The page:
Show Less
Restricted access

Media and Education in the Digital Age

Concepts, Assessments, Subversions

Matteo Stocchetti

This book is an invitation to informed and critical participation in the current debate on the role of digital technology in education and a comprehensive introduction to the most relevant issues in this debate. After an early wave of enthusiasm about the emancipative opportunities of the digital «revolution» in education, recent contributions invite caution, if not scepticism. This collection rejects extreme interpretations and establishes a conceptual framework for the critical questioning of this role in terms of concepts, assessments and subversions. This book offers conceptual tools, ideas and insights for further research. It also provides motivation and information to foster active participation in debates and politics and encourages teachers, parents and learners to take part in the making of the future of our societies.
Show Summary Details
Restricted access

Media and Information Literacy in the Digital Age. An Example on Exploring Pluralism


Marlène Loicq


In the digital age, the media appears to be a powerful actor of social changes as it is seen and used simultaneously as a tool, a mean of communication, of information and of knowledge. As a consequence, it has brought the relation between school and media to a even higher level of complexity. It is therefore urgent and needed to re-think school missions and to define what it is to be media literate. This chapter aims at combining several issues brought by technological convergence and the multiplicity of media practices. To do so, it critically questions the accuracy of the Media and Information Literacy project supported by UNESCO and focuses on one of its main subject: information pluralism. Media education shouldn’t be limited to the technological possibilities but should instead deeply reconnect with the actual users’ experiences of media tools and contents.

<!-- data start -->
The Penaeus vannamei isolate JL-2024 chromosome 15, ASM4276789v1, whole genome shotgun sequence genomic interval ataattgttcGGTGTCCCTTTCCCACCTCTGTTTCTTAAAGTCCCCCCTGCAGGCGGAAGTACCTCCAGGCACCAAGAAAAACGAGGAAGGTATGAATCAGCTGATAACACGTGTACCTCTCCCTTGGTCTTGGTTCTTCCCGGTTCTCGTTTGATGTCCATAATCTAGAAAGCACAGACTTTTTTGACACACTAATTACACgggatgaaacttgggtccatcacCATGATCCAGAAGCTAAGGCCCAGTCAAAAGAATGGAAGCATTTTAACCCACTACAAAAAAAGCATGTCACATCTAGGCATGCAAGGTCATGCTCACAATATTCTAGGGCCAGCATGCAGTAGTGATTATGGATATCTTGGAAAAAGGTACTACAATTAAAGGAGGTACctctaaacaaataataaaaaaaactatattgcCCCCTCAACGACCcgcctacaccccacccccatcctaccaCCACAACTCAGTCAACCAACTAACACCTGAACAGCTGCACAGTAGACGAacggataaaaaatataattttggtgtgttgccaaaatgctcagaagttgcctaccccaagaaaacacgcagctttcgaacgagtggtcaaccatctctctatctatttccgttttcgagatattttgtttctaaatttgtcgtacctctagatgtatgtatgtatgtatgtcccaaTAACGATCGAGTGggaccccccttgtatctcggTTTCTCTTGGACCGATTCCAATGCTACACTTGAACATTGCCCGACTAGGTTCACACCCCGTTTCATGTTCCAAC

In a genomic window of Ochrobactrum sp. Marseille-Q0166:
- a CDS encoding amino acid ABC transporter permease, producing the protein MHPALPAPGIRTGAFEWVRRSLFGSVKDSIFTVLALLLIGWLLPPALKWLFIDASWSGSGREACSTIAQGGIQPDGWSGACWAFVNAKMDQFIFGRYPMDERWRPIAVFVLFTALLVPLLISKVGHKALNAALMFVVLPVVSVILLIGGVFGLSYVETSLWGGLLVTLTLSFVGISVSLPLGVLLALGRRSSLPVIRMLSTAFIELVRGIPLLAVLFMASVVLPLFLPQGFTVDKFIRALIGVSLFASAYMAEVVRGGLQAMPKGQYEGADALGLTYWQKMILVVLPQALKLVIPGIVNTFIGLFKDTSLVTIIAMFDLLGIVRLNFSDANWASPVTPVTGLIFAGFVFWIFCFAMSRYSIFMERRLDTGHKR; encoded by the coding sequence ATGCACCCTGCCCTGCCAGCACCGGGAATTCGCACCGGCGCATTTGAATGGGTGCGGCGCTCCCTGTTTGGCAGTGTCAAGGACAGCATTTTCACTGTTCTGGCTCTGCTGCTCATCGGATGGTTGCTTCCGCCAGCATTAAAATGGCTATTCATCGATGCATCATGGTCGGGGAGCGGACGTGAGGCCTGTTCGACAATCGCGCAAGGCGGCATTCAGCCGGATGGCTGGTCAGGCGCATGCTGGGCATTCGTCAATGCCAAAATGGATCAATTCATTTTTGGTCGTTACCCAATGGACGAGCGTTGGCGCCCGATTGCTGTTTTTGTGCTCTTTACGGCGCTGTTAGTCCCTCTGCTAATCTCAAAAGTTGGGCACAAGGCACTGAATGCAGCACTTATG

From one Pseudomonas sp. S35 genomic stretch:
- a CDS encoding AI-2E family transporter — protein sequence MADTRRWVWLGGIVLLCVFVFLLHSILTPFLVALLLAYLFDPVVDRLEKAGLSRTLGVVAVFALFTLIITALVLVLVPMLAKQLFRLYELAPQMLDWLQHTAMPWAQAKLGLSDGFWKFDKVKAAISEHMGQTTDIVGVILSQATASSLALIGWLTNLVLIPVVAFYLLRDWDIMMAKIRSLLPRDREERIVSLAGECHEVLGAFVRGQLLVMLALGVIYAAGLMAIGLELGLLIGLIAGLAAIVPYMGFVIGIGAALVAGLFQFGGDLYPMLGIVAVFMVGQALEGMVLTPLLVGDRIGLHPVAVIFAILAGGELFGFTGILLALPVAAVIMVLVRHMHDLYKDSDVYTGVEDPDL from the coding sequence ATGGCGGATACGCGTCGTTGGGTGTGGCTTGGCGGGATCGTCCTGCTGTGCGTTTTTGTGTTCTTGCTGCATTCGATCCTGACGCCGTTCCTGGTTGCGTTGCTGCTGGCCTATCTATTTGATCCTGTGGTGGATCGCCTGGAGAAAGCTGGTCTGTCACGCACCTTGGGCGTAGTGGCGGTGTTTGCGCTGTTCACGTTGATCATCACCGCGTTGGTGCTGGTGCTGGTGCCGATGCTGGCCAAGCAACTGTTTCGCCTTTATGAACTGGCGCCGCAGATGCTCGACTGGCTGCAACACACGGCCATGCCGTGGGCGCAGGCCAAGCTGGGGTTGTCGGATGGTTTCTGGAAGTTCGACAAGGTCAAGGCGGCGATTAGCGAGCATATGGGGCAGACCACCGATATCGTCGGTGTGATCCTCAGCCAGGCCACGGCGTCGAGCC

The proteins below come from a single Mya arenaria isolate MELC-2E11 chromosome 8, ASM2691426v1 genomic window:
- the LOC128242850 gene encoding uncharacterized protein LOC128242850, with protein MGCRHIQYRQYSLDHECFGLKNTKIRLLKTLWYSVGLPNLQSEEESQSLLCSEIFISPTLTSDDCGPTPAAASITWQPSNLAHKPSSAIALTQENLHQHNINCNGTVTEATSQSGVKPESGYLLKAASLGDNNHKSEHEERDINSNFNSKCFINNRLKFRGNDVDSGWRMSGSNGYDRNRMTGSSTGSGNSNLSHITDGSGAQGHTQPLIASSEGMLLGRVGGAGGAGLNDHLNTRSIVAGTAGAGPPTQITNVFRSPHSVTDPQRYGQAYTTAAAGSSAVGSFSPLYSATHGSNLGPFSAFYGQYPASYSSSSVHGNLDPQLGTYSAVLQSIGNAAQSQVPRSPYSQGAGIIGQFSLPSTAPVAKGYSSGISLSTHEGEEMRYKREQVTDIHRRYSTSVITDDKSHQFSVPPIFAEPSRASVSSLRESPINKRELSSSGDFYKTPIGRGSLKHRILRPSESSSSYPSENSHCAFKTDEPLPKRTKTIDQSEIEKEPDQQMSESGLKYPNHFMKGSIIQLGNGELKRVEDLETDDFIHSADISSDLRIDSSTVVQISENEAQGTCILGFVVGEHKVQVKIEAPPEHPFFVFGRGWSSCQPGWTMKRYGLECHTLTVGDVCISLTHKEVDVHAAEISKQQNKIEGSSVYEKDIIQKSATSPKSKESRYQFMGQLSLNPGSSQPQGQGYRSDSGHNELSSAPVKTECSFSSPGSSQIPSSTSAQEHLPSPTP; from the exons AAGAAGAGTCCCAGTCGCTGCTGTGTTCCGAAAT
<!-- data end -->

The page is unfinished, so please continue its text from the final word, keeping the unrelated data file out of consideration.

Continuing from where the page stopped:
When referring to the digital age, it is necessary to point out not only the technical developments that have occurred, but also the social, economic and political changes that have accompanied this cultural upheaval in media practices. It is no longer required to demonstrate the importance of media in the lives of young people (some even mention a mediated youth culture – Hodkinson, 2007; Jenkins, 2009). However, it becomes crucial to understand media’s implications in the (trans)formation of the youth’s identities, their functions in citizens’ participation and their ability to convoke personal expression in modern societies. By enabling...

You are not authenticated to view the full text of this chapter or article.

This site requires a subscription or purchase to access the full text of books or journals.

Do you have any questions? Contact us.

Or login to access all content.